They have the nerve to tell us that the state can no longer cover the costs of these social programs. Yet how can the money needed to continue and extend these achievements be lacking today, when the creation of wealth has grown so enormously since the Liberation [of France], a time when Europe lay in ruins? It can only be because the power of money, which the Resistance fought against so hard, has never been as great and selfish and shameless as it is now, with its servants in the very highest circles of government.
Hessel urged resistance in the face of
“the current dictatorship of global financial markets that threatens democracy and peace” and issued a call for a “peaceful insurrection” against a world of mass consumption and collective amnesia. Released to little fanfare with a small publishing house from Montpellier, the thirty-two page manifesto — of which only 8,000 copies were initially printed — exploded unexpectedly into a global phenomenon, selling four million copies and being translated into thirty-four languages. The impact was undeniable. Propelled by the three-euro cost and the unique stature of the author, Hessel’s perfectly timed polemic crowned the rising crescendo of scholarly alarm, which travelled from the ivory towers down to the streets to ignite a populist phenomenon. Hessel’s cries had ruptured a vein.
The 2008 financial collapse and resulting global recession, sparked largely by the irresponsible practices of banks that had been deregulated in the late 1970s, pummelled Europe’s economies, with youth often hit especially hard. In Portugal, where half of the country’s unemployed were under thirty-five, a pop group called Deolinda sparked a spontaneous awakening with the release of a hit entitled “Que parva sou eu” (“How Stupid I Am”), whose lyrics condemned a “stupid world where you have to study first to become a slave.” Moved to action by the song’s channelling of their frustrations, four young professionals launched a call over social media for a “Protest for the Generation in Trouble.” Within days, the Facebook page had garnered tens of thousands of “likes,” and on March 12, 2011, hundreds of thousands marched nationwide in the largest protests since the Carnation Revolution that toppled the dictatorship in 1974. Inspired by Hessel, the protesters called themselves the Indignados and defined their movement as non-partisan, nonviolent and bottom-up.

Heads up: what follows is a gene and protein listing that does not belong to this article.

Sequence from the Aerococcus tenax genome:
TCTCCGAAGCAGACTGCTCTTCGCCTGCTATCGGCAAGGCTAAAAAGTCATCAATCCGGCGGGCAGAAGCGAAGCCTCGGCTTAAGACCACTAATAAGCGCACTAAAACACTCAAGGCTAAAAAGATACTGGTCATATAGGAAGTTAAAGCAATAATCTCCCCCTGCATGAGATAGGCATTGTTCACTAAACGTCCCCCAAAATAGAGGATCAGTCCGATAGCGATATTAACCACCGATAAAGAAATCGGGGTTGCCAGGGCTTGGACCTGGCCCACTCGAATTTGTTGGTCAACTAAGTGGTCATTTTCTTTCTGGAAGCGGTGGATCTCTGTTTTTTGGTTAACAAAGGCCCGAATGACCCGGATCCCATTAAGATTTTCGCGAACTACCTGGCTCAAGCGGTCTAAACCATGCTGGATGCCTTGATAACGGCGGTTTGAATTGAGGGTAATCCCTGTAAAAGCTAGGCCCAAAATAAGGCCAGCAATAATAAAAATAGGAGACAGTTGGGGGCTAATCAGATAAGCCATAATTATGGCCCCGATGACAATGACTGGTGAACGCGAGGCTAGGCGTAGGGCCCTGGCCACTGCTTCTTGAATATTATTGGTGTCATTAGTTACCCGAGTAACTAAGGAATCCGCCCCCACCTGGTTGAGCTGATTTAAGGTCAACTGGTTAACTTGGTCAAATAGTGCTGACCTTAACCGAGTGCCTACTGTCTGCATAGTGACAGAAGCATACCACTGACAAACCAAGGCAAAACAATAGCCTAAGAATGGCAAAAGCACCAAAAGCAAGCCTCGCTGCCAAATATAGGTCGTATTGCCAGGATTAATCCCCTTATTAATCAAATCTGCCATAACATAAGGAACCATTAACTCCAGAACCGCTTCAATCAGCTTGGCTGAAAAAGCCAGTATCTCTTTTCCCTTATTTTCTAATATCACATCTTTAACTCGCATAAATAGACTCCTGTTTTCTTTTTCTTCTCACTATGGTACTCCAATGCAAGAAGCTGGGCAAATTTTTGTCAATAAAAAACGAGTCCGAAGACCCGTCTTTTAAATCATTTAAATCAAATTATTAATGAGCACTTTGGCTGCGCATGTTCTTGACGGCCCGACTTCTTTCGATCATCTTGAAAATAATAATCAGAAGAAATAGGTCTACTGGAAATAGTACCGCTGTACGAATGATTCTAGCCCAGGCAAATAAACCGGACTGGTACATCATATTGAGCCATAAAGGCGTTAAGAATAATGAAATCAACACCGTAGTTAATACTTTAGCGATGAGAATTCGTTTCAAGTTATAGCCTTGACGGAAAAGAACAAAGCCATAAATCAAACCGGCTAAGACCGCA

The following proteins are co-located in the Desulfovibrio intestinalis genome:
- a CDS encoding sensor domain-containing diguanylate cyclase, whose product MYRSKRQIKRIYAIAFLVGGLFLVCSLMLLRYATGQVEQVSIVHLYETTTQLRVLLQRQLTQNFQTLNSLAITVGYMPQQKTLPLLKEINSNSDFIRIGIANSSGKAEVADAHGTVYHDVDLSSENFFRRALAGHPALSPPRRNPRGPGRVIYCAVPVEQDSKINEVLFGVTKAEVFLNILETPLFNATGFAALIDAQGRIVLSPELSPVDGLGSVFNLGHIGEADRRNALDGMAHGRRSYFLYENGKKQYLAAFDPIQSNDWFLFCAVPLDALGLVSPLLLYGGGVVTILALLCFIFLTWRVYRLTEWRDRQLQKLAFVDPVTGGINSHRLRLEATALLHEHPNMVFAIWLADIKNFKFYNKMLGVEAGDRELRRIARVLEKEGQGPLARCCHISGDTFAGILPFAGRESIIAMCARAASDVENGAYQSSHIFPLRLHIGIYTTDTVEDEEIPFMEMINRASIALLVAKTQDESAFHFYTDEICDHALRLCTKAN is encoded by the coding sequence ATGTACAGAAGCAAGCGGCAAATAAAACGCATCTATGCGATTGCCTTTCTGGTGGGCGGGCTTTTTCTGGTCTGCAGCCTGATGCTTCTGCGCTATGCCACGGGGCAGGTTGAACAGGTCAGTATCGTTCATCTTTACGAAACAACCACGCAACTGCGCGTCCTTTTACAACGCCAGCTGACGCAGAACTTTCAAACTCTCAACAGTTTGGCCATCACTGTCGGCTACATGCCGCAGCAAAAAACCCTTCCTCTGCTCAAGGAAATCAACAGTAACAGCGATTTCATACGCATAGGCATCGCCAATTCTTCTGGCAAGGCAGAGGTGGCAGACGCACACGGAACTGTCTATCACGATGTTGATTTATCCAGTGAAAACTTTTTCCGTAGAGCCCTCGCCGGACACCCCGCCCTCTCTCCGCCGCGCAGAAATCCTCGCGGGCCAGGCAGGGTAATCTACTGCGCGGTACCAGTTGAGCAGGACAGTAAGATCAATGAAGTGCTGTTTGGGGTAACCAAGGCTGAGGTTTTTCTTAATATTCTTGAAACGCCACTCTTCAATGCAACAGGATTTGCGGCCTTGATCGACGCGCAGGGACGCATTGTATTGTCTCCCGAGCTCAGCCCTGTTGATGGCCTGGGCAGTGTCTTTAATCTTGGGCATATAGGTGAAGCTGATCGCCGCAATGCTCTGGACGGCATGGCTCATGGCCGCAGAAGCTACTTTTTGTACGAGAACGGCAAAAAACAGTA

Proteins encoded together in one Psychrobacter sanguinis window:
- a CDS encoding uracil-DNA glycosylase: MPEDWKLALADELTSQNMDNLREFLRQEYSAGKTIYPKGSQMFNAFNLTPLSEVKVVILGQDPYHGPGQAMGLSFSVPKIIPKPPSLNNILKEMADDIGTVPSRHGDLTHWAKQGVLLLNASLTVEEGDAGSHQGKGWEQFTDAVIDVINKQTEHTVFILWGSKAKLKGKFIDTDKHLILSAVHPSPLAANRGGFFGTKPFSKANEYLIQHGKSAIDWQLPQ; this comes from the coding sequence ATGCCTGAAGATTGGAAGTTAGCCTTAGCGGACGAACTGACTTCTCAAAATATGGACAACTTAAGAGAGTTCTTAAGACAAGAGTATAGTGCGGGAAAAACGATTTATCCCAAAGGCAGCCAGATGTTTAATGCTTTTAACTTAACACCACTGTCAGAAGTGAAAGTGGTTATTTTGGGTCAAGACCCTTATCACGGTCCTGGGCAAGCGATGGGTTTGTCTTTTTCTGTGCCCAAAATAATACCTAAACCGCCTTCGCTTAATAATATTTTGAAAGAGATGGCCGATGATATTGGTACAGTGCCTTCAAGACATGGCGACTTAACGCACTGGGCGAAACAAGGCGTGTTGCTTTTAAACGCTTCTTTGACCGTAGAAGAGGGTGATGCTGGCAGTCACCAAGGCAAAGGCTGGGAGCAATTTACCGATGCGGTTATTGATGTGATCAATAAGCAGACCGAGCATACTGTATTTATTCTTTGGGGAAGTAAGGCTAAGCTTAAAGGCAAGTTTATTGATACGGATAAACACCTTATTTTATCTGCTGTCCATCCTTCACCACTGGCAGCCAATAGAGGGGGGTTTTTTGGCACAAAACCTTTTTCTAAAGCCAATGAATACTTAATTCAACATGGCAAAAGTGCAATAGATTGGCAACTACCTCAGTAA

No one expects the #spanishrevolution:
Spain’s youth and the fight for real democracy
In Spain, where the situation known simply as “the crisis” put a brutal stop to decades of prosperity, similar conditions were manifested in what was termed the “ni-ni” generation — neither working, nor studying, in a country where nearly half of those under twenty-four were unemployed. The massive housing bubble had burst and left over a fifth of the population out of work, as eleven million people were at risk of falling into poverty, and hundreds of thousands of families had been evicted from their homes. Panicked at the thought of following Greece’s 2008 collapse and subsequent vassalage to international lending institutions, the Socialist government of José Luis Zapatero, ceding to pressure from the International Monetary Fund (IMF), abruptly reversed longstanding party policies and enacted wide-ranging austerity measures to stem the rising debt. With the imposed surrender of the governing left as backdrop, the legitimacy of the system then took its final hit: Amidst the belt-tightening and the worst economic crisis in decades, Spain’s bankers made off with princely bonuses after the government issued bank bailouts to the tune of $70 billion U.S.
Soon, an independent and decentralized coalition of over two hundred civil society organizations arose under the banner of Democracia Real Ya (“Real Democracy Now”). Fronted by the slogan “We are not goods in the hands of bankers and politicians,” the organization’s online campaign mobilized 130,000 citizens into the streets on May 15, 2011, giving birth to the movement known in Spain as “15-M,” or the Spanish Indignados. Inspired by the power of leaderless and social media-driven protests both in Portugal and in Cairo’s Tahrir Square, a few dozen protesters occupied Madrid’s Puerta del Sol that evening and summoned reinforcements over Twitter. The hashtag they launched then, #spanishrevolution, went viral as the “Acampada Sol” grew to 150 members. As young eyes were turning to Sol, a heavy-handed police crackdown dislodged the protesters at dawn on May 17, inciting a fateful transmission that would echo out across text messages and social media to announce the protesters’ return in force: toma la plaza, take the square. And so that evening, they did.